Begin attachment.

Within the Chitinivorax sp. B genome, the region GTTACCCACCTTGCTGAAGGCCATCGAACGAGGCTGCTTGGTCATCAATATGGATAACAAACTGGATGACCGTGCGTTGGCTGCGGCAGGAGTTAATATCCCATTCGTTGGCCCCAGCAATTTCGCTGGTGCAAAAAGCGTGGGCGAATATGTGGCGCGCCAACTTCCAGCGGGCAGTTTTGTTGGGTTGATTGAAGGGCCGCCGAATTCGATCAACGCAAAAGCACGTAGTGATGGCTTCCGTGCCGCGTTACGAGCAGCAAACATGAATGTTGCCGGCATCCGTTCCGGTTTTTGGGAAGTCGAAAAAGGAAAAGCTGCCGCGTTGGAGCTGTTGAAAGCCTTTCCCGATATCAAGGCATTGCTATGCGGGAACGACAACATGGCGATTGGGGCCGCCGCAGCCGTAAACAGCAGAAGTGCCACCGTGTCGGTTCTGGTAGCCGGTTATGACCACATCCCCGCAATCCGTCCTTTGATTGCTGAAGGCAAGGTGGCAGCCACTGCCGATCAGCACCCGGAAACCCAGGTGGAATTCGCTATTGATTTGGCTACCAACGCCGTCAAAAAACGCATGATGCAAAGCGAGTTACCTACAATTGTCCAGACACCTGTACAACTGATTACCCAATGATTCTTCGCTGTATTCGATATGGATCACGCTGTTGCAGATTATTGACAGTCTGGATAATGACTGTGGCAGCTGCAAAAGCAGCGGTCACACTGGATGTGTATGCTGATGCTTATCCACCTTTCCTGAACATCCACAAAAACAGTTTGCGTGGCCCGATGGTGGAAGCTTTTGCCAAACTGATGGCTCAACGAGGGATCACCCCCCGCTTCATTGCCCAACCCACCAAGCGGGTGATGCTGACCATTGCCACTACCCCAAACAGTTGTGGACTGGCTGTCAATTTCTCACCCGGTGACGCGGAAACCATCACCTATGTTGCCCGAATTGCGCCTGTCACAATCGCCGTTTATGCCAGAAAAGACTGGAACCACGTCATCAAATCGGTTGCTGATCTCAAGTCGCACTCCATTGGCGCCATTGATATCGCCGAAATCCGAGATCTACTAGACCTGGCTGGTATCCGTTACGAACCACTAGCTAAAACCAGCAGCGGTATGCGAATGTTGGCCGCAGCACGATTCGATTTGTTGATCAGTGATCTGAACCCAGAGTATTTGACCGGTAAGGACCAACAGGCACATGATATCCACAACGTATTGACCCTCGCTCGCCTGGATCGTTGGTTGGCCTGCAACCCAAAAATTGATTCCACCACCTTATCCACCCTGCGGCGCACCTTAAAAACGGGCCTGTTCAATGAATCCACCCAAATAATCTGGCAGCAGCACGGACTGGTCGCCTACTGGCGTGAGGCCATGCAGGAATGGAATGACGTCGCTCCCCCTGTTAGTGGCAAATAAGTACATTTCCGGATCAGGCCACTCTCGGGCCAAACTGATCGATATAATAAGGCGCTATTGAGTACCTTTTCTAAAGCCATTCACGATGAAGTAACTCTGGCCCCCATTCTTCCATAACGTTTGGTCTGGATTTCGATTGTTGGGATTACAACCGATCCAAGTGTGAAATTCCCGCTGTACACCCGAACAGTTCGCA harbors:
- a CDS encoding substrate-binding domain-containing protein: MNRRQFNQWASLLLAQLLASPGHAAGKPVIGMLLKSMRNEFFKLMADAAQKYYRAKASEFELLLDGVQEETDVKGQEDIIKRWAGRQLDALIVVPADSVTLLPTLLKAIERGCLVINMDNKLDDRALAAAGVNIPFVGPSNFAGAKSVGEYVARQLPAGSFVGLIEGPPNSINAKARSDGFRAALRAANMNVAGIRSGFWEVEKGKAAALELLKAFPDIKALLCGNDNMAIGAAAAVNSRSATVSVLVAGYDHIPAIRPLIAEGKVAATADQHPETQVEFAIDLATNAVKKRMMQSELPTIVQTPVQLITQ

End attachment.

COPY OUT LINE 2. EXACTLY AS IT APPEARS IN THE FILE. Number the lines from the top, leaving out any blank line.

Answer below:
- a CDS encoding substrate-binding domain-containing protein: MNRRQFNQWASLLLAQLLASPGHAAGKPVIGMLLKSMRNEFFKLMADAAQKYYRAKASEFELLLDGVQEETDVKGQEDIIKRWAGRQLDALIVVPADSVTLLPTLLKAIERGCLVINMDNKLDDRALAAAGVNIPFVGPSNFAGAKSVGEYVARQLPAGSFVGLIEGPPNSINAKARSDGFRAALRAANMNVAGIRSGFWEVEKGKAAALELLKAFPDIKALLCGNDNMAIGAAAAVNSRSATVSVLVAGYDHIPAIRPLIAEGKVAATADQHPETQVEFAIDLATNAVKKRMMQSELPTIVQTPVQLITQ